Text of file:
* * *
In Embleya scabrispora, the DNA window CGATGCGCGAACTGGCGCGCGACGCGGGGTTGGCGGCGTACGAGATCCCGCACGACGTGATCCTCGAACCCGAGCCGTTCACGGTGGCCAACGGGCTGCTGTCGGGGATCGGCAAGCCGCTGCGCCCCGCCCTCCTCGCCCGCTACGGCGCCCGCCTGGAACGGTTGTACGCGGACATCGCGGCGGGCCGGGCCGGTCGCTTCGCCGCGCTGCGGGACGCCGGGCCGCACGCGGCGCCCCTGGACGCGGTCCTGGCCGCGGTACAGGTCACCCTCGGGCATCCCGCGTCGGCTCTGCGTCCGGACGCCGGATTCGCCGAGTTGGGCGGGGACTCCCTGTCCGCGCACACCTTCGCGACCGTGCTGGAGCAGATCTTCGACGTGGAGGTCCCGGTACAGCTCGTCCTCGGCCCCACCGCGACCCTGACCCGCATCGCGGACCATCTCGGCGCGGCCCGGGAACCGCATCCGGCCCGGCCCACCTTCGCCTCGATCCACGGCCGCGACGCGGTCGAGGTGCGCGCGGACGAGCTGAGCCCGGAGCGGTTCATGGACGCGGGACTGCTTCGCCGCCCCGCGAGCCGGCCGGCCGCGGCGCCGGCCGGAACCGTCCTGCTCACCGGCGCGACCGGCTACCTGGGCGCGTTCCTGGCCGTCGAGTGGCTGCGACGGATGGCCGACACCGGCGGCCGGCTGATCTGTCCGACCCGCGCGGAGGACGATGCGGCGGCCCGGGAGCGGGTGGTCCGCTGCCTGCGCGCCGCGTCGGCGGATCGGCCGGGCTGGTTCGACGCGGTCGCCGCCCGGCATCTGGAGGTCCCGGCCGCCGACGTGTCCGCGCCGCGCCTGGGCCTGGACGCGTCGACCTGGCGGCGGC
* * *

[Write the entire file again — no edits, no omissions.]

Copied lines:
In Embleya scabrispora, the DNA window CGATGCGCGAACTGGCGCGCGACGCGGGGTTGGCGGCGTACGAGATCCCGCACGACGTGATCCTCGAACCCGAGCCGTTCACGGTGGCCAACGGGCTGCTGTCGGGGATCGGCAAGCCGCTGCGCCCCGCCCTCCTCGCCCGCTACGGCGCCCGCCTGGAACGGTTGTACGCGGACATCGCGGCGGGCCGGGCCGGTCGCTTCGCCGCGCTGCGGGACGCCGGGCCGCACGCGGCGCCCCTGGACGCGGTCCTGGCCGCGGTACAGGTCACCCTCGGGCATCCCGCGTCGGCTCTGCGTCCGGACGCCGGATTCGCCGAGTTGGGCGGGGACTCCCTGTCCGCGCACACCTTCGCGACCGTGCTGGAGCAGATCTTCGACGTGGAGGTCCCGGTACAGCTCGTCCTCGGCCCCACCGCGACCCTGACCCGCATCGCGGACCATCTCGGCGCGGCCCGGGAACCGCATCCGGCCCGGCCCACCTTCGCCTCGATCCACGGCCGCGACGCGGTCGAGGTGCGCGCGGACGAGCTGAGCCCGGAGCGGTTCATGGACGCGGGACTGCTTCGCCGCCCCGCGAGCCGGCCGGCCGCGGCGCCGGCCGGAACCGTCCTGCTCACCGGCGCGACCGGCTACCTGGGCGCGTTCCTGGCCGTCGAGTGGCTGCGACGGATGGCCGACACCGGCGGCCGGCTGATCTGTCCGACCCGCGCGGAGGACGATGCGGCGGCCCGGGAGCGGGTGGTCCGCTGCCTGCGCGCCGCGTCGGCGGATCGGCCGGGCTGGTTCGACGCGGTCGCCGCCCGGCATCTGGAGGTCCCGGCCGCCGACGTGTCCGCGCCGCGCCTGGGCCTGGACGCGTCGACCTGGCGGCGGC